NMU Launches Initiatives in South Korea
NMU is among the first 17 U.S. universities to partner with the Teach and Learn in Korea (TaLK) program, which offers paid internships to undergraduates who teach English in rural elementary schools in South Korea. The program is sponsored by the National Institute for International Education under the direction of the South Korean Ministry of Education, Science and Technology. NMU International Programs screens and recommends candidates, then forwards their applications to the TaLK offices in Seoul. Those selected receive paid airfare, housing, health insurance and a monthly stipend. No Korean language skill is required.
“Students should work directly through our office rather than apply through the Chicago consulate because we are able to streamline the application and offer academic credit through NMU,” said Susan Morgan (International Programs). “The NIIED hopes that working with universities that have signed a memorandum of understanding (MOU) will result in a highly qualified pool of prospective TaLK scholars. Those admitted to the program complete a four-week orientation addressing Korean culture, education and basic teaching methods. Students from any major can apply, but it is particularly well-suited to education and English majors.”
TaLK scholars would teach English 15 hours per week with a Korean college student in after-school programs. A companion program, EPIK (English Program in Korea), is geared toward recent graduates who have completed a bachelor's degree and are willing to teach English 22 hours per week during regular school hours. Morgan said there are 7-10 NMU applicants for TaLK so far and two for EPIK. Two program coordinators visited campus Oct. 19 and gave presentations for interested students and faculty. For more information, contact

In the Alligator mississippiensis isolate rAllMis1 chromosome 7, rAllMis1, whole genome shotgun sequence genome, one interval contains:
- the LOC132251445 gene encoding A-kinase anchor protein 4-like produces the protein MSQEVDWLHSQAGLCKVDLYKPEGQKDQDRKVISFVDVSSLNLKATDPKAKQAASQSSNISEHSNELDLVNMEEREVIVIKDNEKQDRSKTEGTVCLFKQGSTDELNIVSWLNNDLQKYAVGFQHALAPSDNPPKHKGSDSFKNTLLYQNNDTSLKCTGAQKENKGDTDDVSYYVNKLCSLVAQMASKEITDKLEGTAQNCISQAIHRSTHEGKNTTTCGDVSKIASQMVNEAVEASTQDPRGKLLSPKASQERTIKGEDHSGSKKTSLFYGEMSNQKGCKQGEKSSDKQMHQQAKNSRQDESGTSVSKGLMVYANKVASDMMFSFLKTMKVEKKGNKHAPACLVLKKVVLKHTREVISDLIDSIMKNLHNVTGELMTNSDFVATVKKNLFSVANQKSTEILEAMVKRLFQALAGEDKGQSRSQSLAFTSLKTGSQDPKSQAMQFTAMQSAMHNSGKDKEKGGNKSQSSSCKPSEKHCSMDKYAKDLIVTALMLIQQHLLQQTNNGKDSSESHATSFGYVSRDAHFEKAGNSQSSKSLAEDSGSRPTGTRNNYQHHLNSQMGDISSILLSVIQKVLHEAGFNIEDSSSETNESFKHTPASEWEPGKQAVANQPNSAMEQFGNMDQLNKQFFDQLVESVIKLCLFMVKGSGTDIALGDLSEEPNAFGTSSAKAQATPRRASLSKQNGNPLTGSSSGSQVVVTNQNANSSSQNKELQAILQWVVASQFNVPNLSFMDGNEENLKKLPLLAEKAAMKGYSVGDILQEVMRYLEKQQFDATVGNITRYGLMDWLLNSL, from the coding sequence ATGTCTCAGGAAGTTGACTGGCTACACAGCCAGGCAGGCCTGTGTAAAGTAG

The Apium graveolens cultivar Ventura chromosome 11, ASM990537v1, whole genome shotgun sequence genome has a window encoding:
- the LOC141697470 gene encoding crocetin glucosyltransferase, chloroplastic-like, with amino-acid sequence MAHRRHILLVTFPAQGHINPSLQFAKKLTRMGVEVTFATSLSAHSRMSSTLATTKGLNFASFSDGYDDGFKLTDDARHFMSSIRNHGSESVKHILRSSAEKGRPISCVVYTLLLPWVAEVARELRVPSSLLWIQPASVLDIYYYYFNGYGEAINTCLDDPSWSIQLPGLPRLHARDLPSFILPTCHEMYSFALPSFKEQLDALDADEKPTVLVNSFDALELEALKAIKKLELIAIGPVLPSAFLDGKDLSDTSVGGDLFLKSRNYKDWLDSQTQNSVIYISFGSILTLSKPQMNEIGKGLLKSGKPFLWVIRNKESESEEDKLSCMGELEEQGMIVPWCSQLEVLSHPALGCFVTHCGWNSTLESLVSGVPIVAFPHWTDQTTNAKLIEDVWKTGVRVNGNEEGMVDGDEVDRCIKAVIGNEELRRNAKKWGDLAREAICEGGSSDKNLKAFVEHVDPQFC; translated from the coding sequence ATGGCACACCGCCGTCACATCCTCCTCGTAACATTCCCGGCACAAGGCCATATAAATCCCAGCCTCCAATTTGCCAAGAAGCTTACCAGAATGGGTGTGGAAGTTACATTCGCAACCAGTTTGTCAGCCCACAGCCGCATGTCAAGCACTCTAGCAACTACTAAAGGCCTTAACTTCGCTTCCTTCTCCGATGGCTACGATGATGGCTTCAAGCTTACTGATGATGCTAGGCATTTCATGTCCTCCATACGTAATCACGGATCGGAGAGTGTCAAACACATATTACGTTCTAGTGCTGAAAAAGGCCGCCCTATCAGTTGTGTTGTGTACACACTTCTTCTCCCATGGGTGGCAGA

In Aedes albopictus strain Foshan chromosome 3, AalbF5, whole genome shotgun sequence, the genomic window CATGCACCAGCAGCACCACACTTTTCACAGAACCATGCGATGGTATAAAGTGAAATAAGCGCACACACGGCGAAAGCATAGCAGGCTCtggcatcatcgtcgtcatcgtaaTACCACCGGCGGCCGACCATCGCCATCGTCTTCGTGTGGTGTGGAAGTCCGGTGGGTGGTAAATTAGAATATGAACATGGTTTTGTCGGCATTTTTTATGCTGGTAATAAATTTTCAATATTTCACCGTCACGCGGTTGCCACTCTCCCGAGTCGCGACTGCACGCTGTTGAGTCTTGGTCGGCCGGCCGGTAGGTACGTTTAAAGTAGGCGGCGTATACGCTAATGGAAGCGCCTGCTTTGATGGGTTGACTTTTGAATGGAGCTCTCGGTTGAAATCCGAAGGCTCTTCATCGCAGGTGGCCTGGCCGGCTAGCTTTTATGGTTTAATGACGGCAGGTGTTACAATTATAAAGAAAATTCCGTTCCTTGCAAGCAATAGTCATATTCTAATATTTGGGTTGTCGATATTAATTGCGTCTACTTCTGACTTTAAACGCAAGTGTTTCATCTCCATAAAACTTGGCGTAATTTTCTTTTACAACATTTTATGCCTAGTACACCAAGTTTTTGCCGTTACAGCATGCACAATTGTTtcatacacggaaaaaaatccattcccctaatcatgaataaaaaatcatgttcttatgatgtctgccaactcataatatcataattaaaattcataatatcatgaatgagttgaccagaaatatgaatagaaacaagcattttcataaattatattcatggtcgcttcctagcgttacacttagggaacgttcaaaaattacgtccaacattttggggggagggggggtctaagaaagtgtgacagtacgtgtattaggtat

On a related note, Northern has signed an MOU with Myong Ji University in Seoul and is working on a bilateral exchange agreement with Hallym University, also in South Korea. According to Myong Ji’s website, it is one of the leading private institutions of higher learning in Korea. “Since Myong Ji first opened its doors during the formative years immediately following the national liberation of our nation from the yoke of Japanese colonial rule, it has made quantitative and qualitative strides … We have now grown to two campuses, one in downtown Seoul and the other in scenic Yongin, with six colleges entailing 34 departments and divisions, a graduate school and eight specialized postgraduate programs.”
Hallym University is the newest partner in the International Business Student Exchange Network, or IBSEN. The consortium of business schools was established more than a decade ago for the main purpose of promoting student and faculty exchanges. Students pay tuition to their home universities and can study at any of the other consortium universities. Carol Steinhaus (Business) is president of IBSEN.
“I have a PowerPoint presentation that I’m taking into NMU classes and sharing with students so they are aware of these opportunities, especially two summer school options,” said Steinhaus. “I’m going to the IBSEN fall meeting next week and our group would like to meet at Hallym University in May. I’m hoping to make arrangements for a faculty-led study abroad trip to South Korea in July 2013.”